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Plutonium uptake in cells


Iron tablets in emergancy kits? Probably not.

Researchers discover how human cells take in nuke-crisis contaminated plutonium
A United States research has discovered how the toxic radioactive element plutonium -- detected in and around the grounds of the crisis-stricken Fukushima No. 1 Nuclear Power Plant -- is taken up by human cells.

The research team led by Argonne National Laboratory (ANL) in Illinois has been working on ways to stop the uptake of the synthetic element -- a byproduct of nuclear fission and also the fissile material in many nuclear warheads. However, the team has at the same time emphasized the extreme difficulty of expelling plutonium once taken up, and the necessity of preventing nuclear accidents that could introduce the element into the environment.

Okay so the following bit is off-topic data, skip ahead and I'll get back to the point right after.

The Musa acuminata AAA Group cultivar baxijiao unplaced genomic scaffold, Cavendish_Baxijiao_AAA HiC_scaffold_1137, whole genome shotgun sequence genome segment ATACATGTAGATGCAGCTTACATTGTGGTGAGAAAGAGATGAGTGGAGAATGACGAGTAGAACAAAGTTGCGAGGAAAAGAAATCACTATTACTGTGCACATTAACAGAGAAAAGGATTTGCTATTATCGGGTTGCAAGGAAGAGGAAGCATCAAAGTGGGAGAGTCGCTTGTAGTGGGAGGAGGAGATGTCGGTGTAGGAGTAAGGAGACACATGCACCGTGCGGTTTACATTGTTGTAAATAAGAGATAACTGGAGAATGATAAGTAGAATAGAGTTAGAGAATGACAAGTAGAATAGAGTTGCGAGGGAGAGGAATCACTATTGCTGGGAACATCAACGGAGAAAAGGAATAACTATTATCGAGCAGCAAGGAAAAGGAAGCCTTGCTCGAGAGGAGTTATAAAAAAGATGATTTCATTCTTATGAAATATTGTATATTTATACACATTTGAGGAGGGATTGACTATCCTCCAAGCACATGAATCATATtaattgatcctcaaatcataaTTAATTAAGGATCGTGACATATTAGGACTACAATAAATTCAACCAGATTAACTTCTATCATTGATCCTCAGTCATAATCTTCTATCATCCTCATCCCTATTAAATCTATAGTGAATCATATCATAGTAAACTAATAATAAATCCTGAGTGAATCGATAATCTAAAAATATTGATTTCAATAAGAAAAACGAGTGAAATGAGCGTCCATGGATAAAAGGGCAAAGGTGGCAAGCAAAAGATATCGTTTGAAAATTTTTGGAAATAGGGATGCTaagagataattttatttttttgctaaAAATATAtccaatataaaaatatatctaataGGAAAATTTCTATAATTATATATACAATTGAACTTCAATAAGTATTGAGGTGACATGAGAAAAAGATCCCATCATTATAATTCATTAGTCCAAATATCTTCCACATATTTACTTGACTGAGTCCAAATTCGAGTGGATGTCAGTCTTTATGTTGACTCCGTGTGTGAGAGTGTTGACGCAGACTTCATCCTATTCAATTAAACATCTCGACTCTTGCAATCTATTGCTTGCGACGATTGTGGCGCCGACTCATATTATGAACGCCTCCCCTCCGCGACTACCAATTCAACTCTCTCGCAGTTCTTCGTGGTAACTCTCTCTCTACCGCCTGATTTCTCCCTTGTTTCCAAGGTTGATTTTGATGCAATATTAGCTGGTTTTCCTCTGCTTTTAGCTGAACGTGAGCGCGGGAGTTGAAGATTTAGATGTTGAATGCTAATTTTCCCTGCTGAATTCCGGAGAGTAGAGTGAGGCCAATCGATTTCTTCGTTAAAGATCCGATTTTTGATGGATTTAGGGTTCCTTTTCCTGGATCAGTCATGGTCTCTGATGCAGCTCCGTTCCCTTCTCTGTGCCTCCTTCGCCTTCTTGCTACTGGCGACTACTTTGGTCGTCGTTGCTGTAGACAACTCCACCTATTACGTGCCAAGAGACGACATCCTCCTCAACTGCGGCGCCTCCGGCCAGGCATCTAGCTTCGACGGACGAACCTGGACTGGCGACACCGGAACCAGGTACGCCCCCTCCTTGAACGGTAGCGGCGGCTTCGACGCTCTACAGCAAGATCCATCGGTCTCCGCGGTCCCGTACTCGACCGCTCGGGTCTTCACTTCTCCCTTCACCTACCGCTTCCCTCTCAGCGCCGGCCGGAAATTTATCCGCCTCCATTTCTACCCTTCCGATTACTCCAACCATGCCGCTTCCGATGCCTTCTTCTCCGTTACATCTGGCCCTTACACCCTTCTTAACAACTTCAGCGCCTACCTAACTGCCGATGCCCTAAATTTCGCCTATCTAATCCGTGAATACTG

The researchers used special x-rays among other techniques to analyze plutonium uptake in the body. They found that the element -- which has a half-life of some 24,000 years -- was being brought into cells by binding to a protein responsible for iron uptake. There are two binding sites for iron uptake and at least one of them must still bind to iron for the other to bring in plutonium. The process also has a preference for iron ions even in the presence of plutonium -- a preference that could lead to new plutonium poisoning treatments.

The team also said, however, that complete prevention of plutonium uptake was not realistic.


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